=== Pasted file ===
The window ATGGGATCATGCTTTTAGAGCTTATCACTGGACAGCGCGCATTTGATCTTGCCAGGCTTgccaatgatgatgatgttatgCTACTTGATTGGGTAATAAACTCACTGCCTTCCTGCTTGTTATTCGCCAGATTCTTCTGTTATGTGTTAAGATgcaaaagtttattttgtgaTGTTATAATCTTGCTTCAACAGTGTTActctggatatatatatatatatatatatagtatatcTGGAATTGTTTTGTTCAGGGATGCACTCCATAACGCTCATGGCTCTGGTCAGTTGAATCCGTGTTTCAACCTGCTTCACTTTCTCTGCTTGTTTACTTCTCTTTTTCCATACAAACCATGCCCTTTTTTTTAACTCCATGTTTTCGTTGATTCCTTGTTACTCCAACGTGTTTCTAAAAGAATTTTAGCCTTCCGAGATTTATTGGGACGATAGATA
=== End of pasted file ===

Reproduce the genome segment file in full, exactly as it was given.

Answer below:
The window ATGGGATCATGCTTTTAGAGCTTATCACTGGACAGCGCGCATTTGATCTTGCCAGGCTTgccaatgatgatgatgttatgCTACTTGATTGGGTAATAAACTCACTGCCTTCCTGCTTGTTATTCGCCAGATTCTTCTGTTATGTGTTAAGATgcaaaagtttattttgtgaTGTTATAATCTTGCTTCAACAGTGTTActctggatatatatatatatatatatatagtatatcTGGAATTGTTTTGTTCAGGGATGCACTCCATAACGCTCATGGCTCTGGTCAGTTGAATCCGTGTTTCAACCTGCTTCACTTTCTCTGCTTGTTTACTTCTCTTTTTCCATACAAACCATGCCCTTTTTTTTAACTCCATGTTTTCGTTGATTCCTTGTTACTCCAACGTGTTTCTAAAAGAATTTTAGCCTTCCGAGATTTATTGGGACGATAGATA